How to Move from a Fixed Mindset to a Growth Mindset

When I started college, I had a fixed mindset about my abilities. Science was my thing, I was an average writer, and under no circumstances did I want to talk to anyone about their feelings. I had a goal to become a physician and had outlined my life for the next 12 years. Little room was left for adjustment. Much to my chagrin, the university I attended understood that 18-year-olds need exposure to a variety of disciplines to know that multiple perspectives exist.

I signed up for “easy” courses to meet the university requirements, but I was surprised by my experience in anthropology. I found the material challenging and interesting and realized it supported one of my favorite pastimes, people watching. Initially I resisted this interest and continued to pursue my goal to be a physician. But over time, I found myself most energized by the social sciences. With some support from my advisor, I made the switch to being an anthropology major.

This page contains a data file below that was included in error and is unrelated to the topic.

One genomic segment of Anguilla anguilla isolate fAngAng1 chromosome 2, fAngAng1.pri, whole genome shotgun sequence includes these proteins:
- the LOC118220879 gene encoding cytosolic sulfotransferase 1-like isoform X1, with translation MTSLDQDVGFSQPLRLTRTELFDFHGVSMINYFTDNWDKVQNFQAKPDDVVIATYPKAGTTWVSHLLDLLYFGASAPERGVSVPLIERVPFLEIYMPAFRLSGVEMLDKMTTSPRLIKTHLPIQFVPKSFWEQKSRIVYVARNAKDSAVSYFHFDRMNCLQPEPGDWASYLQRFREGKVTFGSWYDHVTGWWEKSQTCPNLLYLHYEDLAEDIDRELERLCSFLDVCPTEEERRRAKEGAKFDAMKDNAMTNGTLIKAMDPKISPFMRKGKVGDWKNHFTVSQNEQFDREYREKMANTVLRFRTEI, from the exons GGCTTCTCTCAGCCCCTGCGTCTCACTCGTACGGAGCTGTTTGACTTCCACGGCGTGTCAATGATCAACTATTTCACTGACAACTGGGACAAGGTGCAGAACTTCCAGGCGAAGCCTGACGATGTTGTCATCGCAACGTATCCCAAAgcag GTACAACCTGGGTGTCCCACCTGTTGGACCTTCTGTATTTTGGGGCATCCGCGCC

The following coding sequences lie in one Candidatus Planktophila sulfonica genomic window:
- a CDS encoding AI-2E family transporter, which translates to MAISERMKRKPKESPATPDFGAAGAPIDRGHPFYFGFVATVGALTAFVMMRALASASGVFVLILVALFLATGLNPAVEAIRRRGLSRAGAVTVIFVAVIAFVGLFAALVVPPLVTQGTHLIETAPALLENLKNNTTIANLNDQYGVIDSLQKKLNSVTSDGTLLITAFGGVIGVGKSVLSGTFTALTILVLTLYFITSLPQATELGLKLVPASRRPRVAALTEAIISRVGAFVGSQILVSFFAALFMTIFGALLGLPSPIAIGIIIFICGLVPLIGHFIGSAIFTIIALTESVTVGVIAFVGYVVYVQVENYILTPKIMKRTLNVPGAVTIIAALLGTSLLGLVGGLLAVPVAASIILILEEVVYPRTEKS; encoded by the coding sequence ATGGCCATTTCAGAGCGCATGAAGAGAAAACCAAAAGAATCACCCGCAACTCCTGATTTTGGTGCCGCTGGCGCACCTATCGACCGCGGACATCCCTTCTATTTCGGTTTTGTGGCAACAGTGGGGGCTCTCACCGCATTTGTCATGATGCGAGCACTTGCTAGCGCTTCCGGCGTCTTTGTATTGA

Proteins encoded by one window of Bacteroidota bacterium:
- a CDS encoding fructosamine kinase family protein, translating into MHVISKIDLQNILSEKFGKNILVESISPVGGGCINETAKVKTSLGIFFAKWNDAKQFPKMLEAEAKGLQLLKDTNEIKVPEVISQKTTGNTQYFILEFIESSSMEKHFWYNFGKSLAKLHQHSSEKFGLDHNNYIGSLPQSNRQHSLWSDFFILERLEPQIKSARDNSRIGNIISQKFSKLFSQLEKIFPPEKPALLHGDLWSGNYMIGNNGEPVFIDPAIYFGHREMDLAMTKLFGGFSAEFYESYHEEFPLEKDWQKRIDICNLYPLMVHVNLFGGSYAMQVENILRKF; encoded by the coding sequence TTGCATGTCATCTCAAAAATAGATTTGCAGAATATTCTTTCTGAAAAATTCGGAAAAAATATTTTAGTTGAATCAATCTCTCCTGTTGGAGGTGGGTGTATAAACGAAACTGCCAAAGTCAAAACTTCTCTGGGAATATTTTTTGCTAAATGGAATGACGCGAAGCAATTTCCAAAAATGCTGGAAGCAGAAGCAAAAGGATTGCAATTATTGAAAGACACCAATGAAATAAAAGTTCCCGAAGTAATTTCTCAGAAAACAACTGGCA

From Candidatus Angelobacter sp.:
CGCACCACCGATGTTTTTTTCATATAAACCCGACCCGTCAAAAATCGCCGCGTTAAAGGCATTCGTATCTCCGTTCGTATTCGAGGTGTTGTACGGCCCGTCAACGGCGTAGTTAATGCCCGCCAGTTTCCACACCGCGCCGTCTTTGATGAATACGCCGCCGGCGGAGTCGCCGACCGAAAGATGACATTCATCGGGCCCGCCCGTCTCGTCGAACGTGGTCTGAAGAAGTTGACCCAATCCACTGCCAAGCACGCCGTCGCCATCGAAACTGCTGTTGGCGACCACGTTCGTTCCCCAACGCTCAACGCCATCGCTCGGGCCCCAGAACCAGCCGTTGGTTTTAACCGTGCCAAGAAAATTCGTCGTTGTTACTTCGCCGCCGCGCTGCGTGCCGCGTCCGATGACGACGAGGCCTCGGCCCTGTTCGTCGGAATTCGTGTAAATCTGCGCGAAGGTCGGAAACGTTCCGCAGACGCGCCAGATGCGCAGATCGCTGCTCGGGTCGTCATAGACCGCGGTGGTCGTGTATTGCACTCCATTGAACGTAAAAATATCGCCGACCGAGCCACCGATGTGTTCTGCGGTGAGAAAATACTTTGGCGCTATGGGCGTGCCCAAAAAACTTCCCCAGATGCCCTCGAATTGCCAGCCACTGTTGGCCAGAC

By paying attention to what challenged and inspired me, I eventually found myself completing graduate studies to become a therapist. Apparently talking about feelings actually was my thing. Unbeknownst to me, I had switched from a fixed mindset to a growth mindset in the pursuit of my goals. What does it mean to have a fixed or growth mindset?

growth mindset

What is a fixed mindset?

According to Jennifer Smith, those with a fixed mindset believe that their intelligence and talents are fixed and cannot be changed. This essentially would mean that each of us has a peak that we cannot surpass.